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Tales from death row: Justice for Rodney Reed by Caitlin Adams


Math equations are certainly not my strong suit, but I was able to calculate the total number of hours Rodney has been unjustly incarcerated. As of this writing, January 13, 2012, that is 5,398 days or 129,552 hours. Of those 129,552 hours, we can estimate (and this is the best case scenario) that 10,736 were outside of his 6x9 cell—in the visiting room, in the rec yard, or at the commissary.  118,816 hours were in isolation; the only company and distraction being a radio, letters, photos, magazines, books, or newspapers.  


How Many Blue Slips Does It Take To Get New Shoes?

Tales from death row: Justice for Rodney Reed by Caitlin Adams


The question posed in the title of this week's blog is very relevant on death row and the answer is disturbing—quite a few.  Rodney needs new shoes, which seems to have a simple solution, right? Let me attempt to describe the process involved and I'm willing to bet you won't ever see buying shoes in the same way again.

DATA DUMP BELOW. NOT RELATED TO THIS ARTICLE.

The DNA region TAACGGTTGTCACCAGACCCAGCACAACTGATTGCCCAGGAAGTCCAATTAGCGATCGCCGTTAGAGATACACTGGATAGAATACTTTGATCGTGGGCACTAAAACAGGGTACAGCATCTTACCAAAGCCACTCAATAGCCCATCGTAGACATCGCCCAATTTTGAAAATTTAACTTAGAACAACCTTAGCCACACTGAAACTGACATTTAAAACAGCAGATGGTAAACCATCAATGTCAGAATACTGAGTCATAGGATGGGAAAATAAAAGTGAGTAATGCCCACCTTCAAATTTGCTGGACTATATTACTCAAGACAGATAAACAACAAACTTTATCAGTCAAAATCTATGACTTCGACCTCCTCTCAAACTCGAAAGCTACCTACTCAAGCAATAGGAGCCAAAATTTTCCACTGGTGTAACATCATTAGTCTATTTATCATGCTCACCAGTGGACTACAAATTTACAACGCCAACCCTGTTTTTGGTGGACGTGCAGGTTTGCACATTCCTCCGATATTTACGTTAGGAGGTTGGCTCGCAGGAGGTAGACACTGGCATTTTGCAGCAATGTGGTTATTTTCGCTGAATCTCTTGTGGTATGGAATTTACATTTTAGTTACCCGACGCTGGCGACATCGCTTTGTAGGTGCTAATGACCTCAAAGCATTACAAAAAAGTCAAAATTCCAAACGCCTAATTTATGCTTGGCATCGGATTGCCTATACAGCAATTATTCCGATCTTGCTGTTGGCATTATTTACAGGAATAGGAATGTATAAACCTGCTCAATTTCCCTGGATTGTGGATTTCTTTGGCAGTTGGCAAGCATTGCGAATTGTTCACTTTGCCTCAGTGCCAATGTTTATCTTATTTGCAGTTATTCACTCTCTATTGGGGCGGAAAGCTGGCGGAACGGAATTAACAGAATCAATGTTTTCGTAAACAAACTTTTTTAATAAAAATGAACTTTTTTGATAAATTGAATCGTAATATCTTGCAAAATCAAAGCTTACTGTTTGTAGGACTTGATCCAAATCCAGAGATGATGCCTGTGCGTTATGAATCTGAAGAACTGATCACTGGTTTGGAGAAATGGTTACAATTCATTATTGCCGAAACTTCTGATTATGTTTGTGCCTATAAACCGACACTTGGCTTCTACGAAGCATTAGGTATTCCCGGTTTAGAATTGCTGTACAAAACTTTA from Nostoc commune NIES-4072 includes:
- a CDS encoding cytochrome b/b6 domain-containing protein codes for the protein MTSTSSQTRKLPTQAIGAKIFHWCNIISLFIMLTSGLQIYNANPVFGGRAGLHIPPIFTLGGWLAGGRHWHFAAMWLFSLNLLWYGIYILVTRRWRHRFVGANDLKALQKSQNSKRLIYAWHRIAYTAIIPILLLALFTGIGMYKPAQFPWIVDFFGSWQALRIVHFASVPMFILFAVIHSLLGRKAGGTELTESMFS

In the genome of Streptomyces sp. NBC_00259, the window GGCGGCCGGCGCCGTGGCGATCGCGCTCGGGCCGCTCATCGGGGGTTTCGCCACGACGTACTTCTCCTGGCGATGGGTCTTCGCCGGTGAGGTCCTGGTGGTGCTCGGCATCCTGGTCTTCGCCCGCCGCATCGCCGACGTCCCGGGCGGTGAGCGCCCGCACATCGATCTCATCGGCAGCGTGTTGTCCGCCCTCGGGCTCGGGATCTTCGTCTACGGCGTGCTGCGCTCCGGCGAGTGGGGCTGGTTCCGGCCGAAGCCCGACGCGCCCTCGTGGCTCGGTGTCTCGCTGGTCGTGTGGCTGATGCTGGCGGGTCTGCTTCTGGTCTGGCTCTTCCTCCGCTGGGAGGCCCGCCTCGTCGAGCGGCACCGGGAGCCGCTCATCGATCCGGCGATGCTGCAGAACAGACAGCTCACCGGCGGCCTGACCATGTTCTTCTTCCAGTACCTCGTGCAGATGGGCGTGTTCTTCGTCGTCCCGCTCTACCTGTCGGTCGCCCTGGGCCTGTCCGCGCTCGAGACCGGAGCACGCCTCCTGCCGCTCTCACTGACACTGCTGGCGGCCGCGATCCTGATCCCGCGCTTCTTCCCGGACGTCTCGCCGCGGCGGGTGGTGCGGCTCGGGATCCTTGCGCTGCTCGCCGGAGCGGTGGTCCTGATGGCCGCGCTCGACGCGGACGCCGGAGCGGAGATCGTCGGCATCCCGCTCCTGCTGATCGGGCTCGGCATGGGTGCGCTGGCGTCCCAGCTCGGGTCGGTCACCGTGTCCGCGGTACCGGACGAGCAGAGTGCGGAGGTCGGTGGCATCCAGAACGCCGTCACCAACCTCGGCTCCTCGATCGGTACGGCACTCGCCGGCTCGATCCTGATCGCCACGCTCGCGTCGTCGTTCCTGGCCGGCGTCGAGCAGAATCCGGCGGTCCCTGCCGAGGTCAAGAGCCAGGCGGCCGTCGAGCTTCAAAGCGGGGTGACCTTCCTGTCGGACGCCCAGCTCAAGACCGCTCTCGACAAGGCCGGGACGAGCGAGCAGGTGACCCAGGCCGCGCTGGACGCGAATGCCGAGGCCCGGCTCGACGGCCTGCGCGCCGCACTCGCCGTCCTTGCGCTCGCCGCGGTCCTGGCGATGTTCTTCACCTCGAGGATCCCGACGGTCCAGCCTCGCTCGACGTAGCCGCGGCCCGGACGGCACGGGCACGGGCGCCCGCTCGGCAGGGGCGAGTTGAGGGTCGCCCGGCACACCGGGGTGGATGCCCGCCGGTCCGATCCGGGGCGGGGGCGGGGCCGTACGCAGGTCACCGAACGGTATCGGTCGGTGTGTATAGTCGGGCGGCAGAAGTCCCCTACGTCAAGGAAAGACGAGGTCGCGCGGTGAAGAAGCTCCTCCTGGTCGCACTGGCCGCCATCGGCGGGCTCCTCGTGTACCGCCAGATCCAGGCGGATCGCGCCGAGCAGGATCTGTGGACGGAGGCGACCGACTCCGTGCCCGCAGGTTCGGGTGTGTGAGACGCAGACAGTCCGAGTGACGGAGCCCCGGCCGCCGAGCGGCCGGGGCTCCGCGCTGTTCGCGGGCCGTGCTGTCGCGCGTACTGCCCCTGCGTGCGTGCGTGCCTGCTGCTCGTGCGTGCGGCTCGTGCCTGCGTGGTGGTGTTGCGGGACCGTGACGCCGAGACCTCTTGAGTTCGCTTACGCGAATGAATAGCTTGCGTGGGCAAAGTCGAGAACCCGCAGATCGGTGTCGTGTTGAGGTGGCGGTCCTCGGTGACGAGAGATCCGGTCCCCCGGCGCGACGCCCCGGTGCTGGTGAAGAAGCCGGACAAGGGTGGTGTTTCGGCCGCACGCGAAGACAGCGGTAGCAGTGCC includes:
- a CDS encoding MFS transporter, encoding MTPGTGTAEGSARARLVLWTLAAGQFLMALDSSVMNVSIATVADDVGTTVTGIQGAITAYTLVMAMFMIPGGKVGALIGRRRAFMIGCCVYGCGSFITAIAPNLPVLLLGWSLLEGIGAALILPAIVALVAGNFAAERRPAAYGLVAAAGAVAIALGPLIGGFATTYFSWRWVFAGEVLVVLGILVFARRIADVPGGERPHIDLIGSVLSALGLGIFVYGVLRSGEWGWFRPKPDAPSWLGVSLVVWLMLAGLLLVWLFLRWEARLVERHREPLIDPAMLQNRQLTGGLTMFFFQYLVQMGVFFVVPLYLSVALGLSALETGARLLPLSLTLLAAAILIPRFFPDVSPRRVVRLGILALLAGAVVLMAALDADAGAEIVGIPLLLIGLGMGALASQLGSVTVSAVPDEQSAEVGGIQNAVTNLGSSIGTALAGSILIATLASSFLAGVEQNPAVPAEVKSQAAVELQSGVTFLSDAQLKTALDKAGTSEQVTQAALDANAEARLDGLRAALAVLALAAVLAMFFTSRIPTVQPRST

Rodney sends a blue slip to the Property Manager.  She responds with a white slip. Well, that's how it’s supposed to work.   Rodney has already sent three blue slips.  And no new shoes yet!  What's the hold up, you ask?


What's Cooking?

Tales from death row: Justice for Rodney Reed by Caitlin Adams


I have never doubted the ingenuity of human beings and it's always seemed a fairly accurate maxim that "necessity is the mother of invention".  At this week’s visit with Rodney, I learned just how true this saying is and how ingenious we human beings can be.  

The horrors stories about the food served TX death row inmates abound: mystery meats, extra protein in the form of various insects, mold, fungus, hair (human and not), unidentifiable substances, dirt, rat feces, and probably many more I haven't heard about.   


Kindness, Shakedowns and A/V Monitoring

Tales from death row: Justice for Rodney Reed by Caitlin Adams


Each death row visit is monitored in a couple of ways.  We sit in a cubicle with thick glass between us and have to speak over a telephone that's monitored.  And, of course, there are cameras and guards around monitoring us as well.

It's hard to believe that the audio and visual monitoring of all death row visits could have an upside, yet Rodney and I have reached the conclusion that it just might!  


Nicknames

Tales from death row: Justice for Rodney Reed by Caitlin Adams


Shortly after Rodney and I began writing to each other, we both dubbed each other with nicknames.  Mine is Wildflower. After the 100 or so photos of wild flowers, wild places, wild animals I had sent Rodney, it was a delight when he asked if he could call me Wildflower.  


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